PTX may lead to abdominal discomfort with nausea and vomiting and also has vasodilatory effect that may increase post operative bleeding [24]. There was no difference between the groups regarding homodynamic parameters or bleeding volume. This is an important finding because PTX is not desirably used in cardiac patients due to the fear from hemorrhage.

Study limitations

The main limitation of our study is the small number of patients enrolled, which have led to a relatively low study power in finding significant differences between the two study groups. The other limitation is that the UNGAL measurement is less frequent than similar studies. We also measured CRP as an inflammatory indicator, and did not measure changes of inflammatory cytokines that may show the acute anti-inflammatory and antioxidant effects of PTX better than CRP.

Conclusion

In this study, we show that UNGAL has a weak correlation with sCr after cardiac surgery. PTX reduces the rise of UNGAL although not significantly. PTX may have some effect on preventing AKI as determined by attenuation of creatinine rise. In our study, PTX did not increase the risk of bleeding and caused no hemodynamic instability. We suggest future larger studies to show the effect of PTX to prevent end organ damages such as AKI after cardiopulmonary bypass. More clinical trials are needed to fully determine the different aspects of administrating PTX such as standard doses, duration of infusion and its long-term effect on mortality and morbidity.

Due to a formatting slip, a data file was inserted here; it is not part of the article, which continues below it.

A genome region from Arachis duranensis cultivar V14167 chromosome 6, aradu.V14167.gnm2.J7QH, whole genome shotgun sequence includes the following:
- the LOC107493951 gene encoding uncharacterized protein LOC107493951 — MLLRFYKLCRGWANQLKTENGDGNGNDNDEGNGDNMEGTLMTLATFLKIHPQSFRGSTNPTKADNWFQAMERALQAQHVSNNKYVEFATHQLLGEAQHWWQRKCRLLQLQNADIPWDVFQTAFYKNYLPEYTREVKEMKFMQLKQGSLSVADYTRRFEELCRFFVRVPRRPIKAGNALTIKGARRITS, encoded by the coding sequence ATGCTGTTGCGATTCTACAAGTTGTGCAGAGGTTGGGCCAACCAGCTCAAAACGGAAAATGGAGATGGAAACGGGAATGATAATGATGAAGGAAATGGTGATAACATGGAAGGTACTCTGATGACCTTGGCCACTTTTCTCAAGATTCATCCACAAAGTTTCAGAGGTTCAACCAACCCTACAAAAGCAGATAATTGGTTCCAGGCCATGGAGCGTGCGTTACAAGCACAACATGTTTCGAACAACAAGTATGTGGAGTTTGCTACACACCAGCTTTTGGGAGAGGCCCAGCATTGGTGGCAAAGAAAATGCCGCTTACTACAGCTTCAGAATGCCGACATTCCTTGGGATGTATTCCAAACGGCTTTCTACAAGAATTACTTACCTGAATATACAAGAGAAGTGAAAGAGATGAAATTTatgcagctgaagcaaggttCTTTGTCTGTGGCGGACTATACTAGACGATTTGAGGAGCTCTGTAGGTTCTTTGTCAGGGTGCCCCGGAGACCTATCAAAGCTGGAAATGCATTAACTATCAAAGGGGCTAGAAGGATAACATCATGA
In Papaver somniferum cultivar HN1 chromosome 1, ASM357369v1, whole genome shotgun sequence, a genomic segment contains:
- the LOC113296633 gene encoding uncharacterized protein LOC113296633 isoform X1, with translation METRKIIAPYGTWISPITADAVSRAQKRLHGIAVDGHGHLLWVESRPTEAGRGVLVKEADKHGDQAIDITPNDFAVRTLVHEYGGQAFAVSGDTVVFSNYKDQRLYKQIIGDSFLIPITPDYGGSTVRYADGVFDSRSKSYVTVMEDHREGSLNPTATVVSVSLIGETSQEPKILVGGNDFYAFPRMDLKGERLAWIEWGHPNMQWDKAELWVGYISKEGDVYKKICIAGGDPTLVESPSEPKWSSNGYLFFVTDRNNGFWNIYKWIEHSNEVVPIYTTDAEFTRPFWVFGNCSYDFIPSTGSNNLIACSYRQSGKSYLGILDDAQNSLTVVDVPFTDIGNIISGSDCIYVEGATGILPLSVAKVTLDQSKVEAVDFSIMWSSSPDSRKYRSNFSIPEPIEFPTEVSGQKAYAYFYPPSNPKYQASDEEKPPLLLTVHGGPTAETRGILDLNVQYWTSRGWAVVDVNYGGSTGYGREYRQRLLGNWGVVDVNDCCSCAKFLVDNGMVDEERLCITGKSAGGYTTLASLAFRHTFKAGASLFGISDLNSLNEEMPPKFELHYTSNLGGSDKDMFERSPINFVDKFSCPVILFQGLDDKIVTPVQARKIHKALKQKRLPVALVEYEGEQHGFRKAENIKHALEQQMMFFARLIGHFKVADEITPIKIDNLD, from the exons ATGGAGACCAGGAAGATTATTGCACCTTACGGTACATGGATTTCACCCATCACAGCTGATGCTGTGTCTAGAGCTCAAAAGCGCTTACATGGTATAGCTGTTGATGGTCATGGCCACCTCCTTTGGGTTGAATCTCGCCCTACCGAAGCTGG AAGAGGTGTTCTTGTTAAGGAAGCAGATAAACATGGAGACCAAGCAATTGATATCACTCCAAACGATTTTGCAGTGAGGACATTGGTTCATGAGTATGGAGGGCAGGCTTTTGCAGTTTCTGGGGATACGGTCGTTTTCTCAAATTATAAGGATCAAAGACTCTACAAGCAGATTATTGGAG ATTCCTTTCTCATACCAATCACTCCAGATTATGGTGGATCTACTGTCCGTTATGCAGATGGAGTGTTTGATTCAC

Key messages

  • Acute kidney injury (AKI) is a common complication after coronary artery bypass graft.

  • Pentoxifylline tends to reduce UNGAL although not significant.

  • Pentoxifylline can prevent AKI after cardiac surgery as detected by serum creatinine.

Abbreviations

AKI: 

Acute Kidney Injury

AKIN: 

Acute Kidney Injury Network

ALT: 

Alanine Aminotransferase

AST: 

Aspartate Aminotransferase

CABG: 

Coronary Artery Bypass Graft

CPB: 

Cardiopulmonary bypass

CRP: 

C-reactive protein

IL: 

Interleukin

IV: 

Intravenous

PTX: 

Pentoxifylline

sCr: 

Serum Creatinine Concentration

SD: 

Standard Deviation

SIRS: 

Systemic Inflammatory Response Syndrome

TNF: 

Tumor Necrosis Factor

UNGAL: 

Urinary Neutrophil Gelatinase-Associated Lipocalin

XO: 

Xanthine oxidase:

Declarations

Acknowledgements

This study was funded by the Tehran Heart Center, Tehran University of Medical Sciences. The authors would like to thank Dr. Mahmood Sheikh Fathollahi and Dr. Mohammad Reza Boroumand for their help.

Authors’ Affiliations

(1)
Department of Anesthesiology and Critical Care, Tehran Heart Center, Tehran University of Medical Sciences
(2)
Department of Cardiovascular Surgery, Tehran Heart Center, Tehran University of Medical Sciences
(3)
Leiden Academy on Vitality and Ageing
(4)
Department of Nephrology, Tehran Heart Center, Tehran University of Medical Sciences
(5)
Department of Cardiothoracic Surgery and Anesthesia, Barts and the London NHS Trust, St Bartholomew's Hospital

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© Barkhordari et al; licensee BioMed Central Ltd. 2011

This article is published under license to BioMed Central Ltd. This is an Open Access article distributed under the terms of the Creative Commons Attribution License (http://creativecommons.org/licenses/by/2.0), which permits unrestricted use, distribution, and reproduction in any medium, provided the original work is properly cited.